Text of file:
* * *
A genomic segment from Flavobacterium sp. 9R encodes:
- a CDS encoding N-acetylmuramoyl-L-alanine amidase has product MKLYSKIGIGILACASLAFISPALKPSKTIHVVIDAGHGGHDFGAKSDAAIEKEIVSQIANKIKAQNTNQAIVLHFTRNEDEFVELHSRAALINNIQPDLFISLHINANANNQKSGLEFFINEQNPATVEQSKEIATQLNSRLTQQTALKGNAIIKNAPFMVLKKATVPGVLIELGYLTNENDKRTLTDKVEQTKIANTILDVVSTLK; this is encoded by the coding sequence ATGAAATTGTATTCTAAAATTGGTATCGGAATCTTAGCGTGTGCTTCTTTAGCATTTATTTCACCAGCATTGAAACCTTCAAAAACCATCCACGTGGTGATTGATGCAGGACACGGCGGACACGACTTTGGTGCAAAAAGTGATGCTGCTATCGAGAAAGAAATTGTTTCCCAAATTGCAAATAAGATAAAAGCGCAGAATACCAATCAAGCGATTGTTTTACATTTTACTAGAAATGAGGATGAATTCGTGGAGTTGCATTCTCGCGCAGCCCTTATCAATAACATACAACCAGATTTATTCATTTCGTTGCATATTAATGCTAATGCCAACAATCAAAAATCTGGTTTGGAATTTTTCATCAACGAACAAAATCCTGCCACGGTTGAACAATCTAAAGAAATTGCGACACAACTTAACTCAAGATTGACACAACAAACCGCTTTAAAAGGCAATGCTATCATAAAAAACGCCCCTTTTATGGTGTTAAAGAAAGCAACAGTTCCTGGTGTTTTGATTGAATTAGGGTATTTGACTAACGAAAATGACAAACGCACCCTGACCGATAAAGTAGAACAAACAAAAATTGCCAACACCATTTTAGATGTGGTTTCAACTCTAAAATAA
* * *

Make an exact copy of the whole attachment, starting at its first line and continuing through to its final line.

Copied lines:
A genomic segment from Flavobacterium sp. 9R encodes:
- a CDS encoding N-acetylmuramoyl-L-alanine amidase has product MKLYSKIGIGILACASLAFISPALKPSKTIHVVIDAGHGGHDFGAKSDAAIEKEIVSQIANKIKAQNTNQAIVLHFTRNEDEFVELHSRAALINNIQPDLFISLHINANANNQKSGLEFFINEQNPATVEQSKEIATQLNSRLTQQTALKGNAIIKNAPFMVLKKATVPGVLIELGYLTNENDKRTLTDKVEQTKIANTILDVVSTLK; this is encoded by the coding sequence ATGAAATTGTATTCTAAAATTGGTATCGGAATCTTAGCGTGTGCTTCTTTAGCATTTATTTCACCAGCATTGAAACCTTCAAAAACCATCCACGTGGTGATTGATGCAGGACACGGCGGACACGACTTTGGTGCAAAAAGTGATGCTGCTATCGAGAAAGAAATTGTTTCCCAAATTGCAAATAAGATAAAAGCGCAGAATACCAATCAAGCGATTGTTTTACATTTTACTAGAAATGAGGATGAATTCGTGGAGTTGCATTCTCGCGCAGCCCTTATCAATAACATACAACCAGATTTATTCATTTCGTTGCATATTAATGCTAATGCCAACAATCAAAAATCTGGTTTGGAATTTTTCATCAACGAACAAAATCCTGCCACGGTTGAACAATCTAAAGAAATTGCGACACAACTTAACTCAAGATTGACACAACAAACCGCTTTAAAAGGCAATGCTATCATAAAAAACGCCCCTTTTATGGTGTTAAAGAAAGCAACAGTTCCTGGTGTTTTGATTGAATTAGGGTATTTGACTAACGAAAATGACAAACGCACCCTGACCGATAAAGTAGAACAAACAAAAATTGCCAACACCATTTTAGATGTGGTTTCAACTCTAAAATAA